Recently, at @ynab we all read the book Deep Work by Cal Newport and discussed ways in which we can do our best work, efficicently. I enjoyed the book and thought it made a great case for establishing undisturbed, focused time to get things done. It allowed me to analyze my own work habits and to identify areas for improvement.
Deep Work helped reinforce some of the things I already do:
- Tearing down at the end of the day
- Making a plan for unfinished work
- Powering off my computer
- Closing my home-office door
- Communicating efficiently - “Sounds great, how about we discuss further tomorrow at 3PM CST? I’ll assume that works unless I hear otherwise.” rather than “Sounds great, maybe we should discuss further?”
- Employing down-time to rest my mind. I try to take before work and lunchtime walks through my neighborhood which is filled with peaceful trees.
- Turing off email and chat notifications on my mobile devices. Getting these push notifications is distracting and can be stressful. If someone needs to reach me urgently, they can call!
On the other hand, this book helped challenge (upend?) some beliefs I’ve held without realizing it.
Often, when faced with a hard problem, I have a tendency to walk away from it and then back to it, over and over again. I discovered I’ve held this unspoken belief that this will help me push through the problem, by disengaging and coming back to it later. The problem is, I do this disengage / reengage pattern frequently, and more so than I realized until I thought about it. While Deep Work did talk about rest and not trying to constantly get to “Deep Work mode”, I realized that I need to focus more when tasked with a hard problem, tune out distractions and navigate through the work rather than doing the disengage cycle. In this way, I should be more productive overall. That’s the theory at least, and I’m finding it to be true so far.
I realized I am way more distracted than I need to be. A lot of this is caused by trying to do too many things at one time and not beng pro-active about reducing distractions. A great example: I keep my email and Slack open all day and check for updates quite often. It’s all in the name of “responsiveness” (I tell myself) but I’ve been experimenting with checking email and chat at certain times throughout the day rather than constantly.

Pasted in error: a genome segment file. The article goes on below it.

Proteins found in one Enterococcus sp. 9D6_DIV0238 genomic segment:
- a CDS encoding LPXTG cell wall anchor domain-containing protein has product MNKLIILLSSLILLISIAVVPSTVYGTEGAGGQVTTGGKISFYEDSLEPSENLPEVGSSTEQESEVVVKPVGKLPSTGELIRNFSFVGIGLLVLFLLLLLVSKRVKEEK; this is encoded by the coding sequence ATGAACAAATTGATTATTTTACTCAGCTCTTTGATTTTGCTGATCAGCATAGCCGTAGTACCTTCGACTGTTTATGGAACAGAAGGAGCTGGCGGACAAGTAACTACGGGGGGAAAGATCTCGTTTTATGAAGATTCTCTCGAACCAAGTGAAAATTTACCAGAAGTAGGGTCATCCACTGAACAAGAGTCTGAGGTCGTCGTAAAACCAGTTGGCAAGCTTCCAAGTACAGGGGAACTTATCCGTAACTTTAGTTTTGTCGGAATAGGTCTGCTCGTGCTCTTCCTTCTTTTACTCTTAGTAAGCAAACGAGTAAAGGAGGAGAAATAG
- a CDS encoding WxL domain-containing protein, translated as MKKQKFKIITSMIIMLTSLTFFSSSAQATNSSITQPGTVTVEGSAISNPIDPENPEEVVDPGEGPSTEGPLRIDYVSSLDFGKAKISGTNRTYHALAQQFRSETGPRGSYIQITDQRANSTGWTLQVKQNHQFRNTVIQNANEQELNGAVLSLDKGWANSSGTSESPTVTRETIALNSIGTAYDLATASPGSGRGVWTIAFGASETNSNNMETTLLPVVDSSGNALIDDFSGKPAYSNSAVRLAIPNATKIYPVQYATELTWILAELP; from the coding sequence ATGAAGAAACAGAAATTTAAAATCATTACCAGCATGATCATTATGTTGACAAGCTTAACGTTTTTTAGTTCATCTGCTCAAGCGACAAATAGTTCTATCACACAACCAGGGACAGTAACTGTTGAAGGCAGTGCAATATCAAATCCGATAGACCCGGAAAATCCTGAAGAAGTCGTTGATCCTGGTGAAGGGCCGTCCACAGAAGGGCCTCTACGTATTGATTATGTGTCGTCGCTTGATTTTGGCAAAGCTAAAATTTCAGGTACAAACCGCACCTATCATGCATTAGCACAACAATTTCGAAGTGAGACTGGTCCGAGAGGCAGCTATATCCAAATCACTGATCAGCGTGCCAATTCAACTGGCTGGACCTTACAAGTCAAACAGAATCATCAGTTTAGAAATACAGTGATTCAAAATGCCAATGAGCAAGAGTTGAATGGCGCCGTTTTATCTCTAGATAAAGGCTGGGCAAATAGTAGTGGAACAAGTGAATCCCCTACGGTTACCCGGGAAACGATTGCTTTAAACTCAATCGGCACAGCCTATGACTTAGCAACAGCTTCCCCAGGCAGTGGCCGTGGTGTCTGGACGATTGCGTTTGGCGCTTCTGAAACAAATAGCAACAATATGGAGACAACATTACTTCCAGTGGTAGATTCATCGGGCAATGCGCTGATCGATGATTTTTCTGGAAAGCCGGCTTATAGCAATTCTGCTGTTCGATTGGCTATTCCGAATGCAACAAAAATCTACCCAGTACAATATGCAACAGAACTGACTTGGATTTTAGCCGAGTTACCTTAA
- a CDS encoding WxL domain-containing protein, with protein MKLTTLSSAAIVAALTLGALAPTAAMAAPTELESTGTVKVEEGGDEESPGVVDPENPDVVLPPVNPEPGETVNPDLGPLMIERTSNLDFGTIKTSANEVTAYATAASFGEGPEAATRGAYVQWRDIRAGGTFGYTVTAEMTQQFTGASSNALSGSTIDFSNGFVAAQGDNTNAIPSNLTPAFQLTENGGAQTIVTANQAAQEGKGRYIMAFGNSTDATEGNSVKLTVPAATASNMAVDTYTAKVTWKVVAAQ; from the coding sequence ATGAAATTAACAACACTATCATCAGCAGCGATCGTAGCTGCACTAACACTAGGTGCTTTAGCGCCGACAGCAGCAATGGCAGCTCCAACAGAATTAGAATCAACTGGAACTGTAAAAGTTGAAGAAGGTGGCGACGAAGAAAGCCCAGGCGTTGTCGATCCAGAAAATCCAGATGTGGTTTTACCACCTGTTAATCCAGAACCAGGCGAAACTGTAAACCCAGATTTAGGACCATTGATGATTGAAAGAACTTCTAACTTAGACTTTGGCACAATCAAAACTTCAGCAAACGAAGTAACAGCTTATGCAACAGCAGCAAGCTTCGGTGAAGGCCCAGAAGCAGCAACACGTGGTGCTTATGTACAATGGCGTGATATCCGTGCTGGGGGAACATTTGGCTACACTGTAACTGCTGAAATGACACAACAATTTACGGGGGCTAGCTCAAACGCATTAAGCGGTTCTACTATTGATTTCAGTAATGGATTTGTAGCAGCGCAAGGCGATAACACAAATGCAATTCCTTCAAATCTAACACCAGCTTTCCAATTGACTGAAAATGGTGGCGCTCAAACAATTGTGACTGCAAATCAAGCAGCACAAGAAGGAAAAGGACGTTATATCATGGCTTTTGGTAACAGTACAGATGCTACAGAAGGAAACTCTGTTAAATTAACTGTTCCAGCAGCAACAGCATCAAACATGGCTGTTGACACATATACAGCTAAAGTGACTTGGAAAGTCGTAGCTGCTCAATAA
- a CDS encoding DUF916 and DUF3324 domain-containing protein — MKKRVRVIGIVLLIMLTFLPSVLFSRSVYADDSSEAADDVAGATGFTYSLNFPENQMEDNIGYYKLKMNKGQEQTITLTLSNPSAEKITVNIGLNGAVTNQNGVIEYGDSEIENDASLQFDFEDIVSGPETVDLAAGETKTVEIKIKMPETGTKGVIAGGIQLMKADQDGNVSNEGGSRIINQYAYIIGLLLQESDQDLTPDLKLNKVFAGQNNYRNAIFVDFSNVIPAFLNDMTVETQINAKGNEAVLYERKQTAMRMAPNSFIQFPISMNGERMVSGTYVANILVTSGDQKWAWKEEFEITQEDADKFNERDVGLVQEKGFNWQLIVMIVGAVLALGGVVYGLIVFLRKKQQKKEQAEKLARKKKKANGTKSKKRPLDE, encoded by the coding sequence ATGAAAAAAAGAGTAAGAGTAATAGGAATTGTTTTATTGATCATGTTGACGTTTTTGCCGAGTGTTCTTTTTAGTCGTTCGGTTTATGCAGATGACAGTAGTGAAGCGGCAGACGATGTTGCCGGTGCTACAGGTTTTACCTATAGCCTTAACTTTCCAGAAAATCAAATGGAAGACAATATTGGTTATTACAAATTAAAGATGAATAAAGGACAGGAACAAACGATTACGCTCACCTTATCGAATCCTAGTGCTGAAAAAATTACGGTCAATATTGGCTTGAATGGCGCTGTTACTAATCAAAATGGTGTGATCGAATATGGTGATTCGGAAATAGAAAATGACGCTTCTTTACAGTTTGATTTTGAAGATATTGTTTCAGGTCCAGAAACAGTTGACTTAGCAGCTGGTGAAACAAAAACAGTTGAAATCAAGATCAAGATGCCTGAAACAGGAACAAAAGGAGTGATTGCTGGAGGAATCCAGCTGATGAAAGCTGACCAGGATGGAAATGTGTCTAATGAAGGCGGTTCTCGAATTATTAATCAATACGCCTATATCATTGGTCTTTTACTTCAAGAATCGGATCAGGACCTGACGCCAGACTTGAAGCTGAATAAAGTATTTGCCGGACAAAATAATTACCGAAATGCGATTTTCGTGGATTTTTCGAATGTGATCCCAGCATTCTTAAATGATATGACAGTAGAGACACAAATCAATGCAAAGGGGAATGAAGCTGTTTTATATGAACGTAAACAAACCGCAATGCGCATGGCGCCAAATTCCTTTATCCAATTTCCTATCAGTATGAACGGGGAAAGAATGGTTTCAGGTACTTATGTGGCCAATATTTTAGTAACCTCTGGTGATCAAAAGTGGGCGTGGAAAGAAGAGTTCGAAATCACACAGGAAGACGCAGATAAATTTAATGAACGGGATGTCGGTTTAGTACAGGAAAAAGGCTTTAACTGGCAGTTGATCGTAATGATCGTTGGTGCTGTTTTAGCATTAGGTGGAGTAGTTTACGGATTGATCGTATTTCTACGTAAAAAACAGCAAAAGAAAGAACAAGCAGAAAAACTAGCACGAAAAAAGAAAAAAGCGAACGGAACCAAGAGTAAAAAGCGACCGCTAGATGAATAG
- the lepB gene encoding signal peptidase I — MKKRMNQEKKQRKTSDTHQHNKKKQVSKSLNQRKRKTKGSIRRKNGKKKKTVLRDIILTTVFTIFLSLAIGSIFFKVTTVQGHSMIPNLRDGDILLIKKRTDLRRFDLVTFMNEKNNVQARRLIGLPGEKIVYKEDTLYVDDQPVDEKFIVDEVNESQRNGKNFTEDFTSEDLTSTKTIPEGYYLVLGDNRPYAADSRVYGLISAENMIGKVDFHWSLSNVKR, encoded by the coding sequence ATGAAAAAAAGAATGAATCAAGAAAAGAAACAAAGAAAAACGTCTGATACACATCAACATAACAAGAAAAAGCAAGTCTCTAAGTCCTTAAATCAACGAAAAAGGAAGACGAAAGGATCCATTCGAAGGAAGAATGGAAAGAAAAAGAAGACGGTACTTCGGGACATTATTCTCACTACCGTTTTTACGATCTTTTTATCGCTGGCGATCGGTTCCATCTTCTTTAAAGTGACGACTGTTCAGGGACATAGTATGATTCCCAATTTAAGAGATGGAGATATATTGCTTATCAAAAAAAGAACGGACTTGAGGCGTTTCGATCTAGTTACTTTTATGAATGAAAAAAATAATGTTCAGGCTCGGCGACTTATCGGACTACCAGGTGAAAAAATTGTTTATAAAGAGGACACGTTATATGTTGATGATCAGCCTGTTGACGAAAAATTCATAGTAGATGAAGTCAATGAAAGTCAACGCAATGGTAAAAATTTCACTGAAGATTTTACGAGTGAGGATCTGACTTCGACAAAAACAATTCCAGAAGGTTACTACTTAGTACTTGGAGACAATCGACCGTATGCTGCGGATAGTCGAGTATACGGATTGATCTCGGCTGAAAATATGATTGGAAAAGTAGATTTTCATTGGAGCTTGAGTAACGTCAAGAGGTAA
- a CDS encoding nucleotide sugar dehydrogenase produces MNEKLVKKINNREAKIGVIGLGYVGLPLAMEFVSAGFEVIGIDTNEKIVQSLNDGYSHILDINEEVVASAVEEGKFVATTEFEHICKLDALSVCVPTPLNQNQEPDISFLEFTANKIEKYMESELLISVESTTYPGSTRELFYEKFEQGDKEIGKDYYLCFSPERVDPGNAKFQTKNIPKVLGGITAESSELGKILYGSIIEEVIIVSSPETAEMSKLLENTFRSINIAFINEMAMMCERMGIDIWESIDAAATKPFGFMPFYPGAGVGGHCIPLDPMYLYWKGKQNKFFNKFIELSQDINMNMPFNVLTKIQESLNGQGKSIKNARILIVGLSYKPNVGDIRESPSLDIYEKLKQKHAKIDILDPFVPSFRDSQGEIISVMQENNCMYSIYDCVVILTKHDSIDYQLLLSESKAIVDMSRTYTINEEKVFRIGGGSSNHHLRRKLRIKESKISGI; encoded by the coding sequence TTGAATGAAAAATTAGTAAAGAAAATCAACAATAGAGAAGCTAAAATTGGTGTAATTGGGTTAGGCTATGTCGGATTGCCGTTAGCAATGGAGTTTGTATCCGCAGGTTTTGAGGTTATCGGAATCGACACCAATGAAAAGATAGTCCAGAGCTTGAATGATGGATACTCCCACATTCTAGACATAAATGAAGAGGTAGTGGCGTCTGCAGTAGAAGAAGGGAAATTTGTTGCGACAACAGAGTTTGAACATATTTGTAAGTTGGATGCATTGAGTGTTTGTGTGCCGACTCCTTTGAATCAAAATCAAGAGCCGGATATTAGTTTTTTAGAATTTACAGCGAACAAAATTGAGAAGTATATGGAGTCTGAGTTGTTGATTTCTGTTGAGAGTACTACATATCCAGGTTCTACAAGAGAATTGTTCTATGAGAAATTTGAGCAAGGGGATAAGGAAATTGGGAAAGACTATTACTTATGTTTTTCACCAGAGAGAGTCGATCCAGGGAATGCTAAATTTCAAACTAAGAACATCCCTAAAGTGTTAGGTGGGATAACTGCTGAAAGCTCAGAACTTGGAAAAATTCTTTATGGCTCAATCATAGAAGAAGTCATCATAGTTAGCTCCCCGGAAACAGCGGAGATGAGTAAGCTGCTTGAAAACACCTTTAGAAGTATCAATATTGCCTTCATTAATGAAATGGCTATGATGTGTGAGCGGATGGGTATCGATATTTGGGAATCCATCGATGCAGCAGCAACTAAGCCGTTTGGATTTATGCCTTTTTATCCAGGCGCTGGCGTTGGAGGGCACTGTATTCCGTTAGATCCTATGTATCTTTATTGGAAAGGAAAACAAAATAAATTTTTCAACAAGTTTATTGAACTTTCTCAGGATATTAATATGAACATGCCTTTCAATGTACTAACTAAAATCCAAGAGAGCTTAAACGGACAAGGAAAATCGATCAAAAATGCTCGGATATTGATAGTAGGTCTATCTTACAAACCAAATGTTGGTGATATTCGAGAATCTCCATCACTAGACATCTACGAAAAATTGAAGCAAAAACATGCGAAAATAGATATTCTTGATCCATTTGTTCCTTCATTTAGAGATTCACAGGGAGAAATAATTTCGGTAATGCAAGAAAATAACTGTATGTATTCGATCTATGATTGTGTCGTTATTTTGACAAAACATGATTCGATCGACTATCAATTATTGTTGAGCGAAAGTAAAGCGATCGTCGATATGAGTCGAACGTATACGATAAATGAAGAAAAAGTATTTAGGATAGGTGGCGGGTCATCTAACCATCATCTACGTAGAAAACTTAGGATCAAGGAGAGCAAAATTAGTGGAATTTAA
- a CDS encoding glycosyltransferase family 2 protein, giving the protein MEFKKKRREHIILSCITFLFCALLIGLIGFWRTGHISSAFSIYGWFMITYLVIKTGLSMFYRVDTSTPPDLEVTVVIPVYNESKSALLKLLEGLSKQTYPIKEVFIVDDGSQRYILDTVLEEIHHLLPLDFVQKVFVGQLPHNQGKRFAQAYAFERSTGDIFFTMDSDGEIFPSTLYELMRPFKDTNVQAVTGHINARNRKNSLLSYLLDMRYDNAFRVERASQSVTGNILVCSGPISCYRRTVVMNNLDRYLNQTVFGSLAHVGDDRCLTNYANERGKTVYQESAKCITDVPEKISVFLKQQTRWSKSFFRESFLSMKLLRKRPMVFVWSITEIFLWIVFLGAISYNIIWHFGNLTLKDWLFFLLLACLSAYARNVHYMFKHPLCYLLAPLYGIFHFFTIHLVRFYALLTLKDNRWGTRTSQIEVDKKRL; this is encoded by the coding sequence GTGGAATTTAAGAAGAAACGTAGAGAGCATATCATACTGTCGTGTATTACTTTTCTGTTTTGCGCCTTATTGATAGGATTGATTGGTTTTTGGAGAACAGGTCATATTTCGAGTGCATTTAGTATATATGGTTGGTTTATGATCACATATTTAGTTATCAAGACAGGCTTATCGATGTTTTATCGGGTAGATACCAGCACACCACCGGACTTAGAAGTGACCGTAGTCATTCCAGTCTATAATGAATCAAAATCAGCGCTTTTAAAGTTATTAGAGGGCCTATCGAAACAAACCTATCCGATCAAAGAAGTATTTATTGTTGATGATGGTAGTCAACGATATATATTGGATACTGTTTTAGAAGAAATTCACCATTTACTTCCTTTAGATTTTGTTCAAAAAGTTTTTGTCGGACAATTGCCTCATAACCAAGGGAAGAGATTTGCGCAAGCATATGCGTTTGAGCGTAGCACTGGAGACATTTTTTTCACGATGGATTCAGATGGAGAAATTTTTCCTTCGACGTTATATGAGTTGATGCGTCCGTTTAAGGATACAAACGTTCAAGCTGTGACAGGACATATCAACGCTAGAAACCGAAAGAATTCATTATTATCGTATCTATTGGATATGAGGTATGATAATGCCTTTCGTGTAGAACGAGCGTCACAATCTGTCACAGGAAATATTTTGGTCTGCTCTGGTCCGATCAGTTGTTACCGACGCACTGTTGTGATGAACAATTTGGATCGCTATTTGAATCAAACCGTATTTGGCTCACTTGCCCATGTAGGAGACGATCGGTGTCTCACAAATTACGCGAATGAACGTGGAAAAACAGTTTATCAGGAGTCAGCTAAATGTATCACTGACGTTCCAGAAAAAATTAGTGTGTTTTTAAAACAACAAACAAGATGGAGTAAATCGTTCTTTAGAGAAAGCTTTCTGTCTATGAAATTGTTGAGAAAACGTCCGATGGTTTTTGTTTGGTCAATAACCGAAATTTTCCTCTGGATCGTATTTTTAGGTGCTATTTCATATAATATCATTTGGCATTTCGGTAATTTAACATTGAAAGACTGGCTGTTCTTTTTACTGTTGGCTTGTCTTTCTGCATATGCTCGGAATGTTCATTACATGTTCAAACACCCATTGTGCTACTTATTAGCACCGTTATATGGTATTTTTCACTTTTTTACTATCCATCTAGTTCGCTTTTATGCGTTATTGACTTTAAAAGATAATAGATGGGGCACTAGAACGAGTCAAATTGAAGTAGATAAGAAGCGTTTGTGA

Although I recognized how my neighborhood walks are helpful to rest my mind, I realized that when I am done with my work day, I need to create more down-time so I am refreshed for the next day of work. I have a habit of pulling up my mobile device and surfing Twitter, Hacker News or Feedly in the evenings. Although this is not a “work” activity it does make me think about work often and does not support disconnection from my daily work.
An experiment we have been trying @ynab is to have a daily “Quiet Time”, a 2 hour block of time that is designated as time where people will be doing Deep Work and should not be expected to be reachable. It’s taken me awhile to get used to this but more and more I’ve started planning my day so I’ll hit Quiet Time at the point that I need to begin working on tasks that require concentration and focus. I have seen some benefits already and am looking forward to seeing how this block of time effects my overall productivity.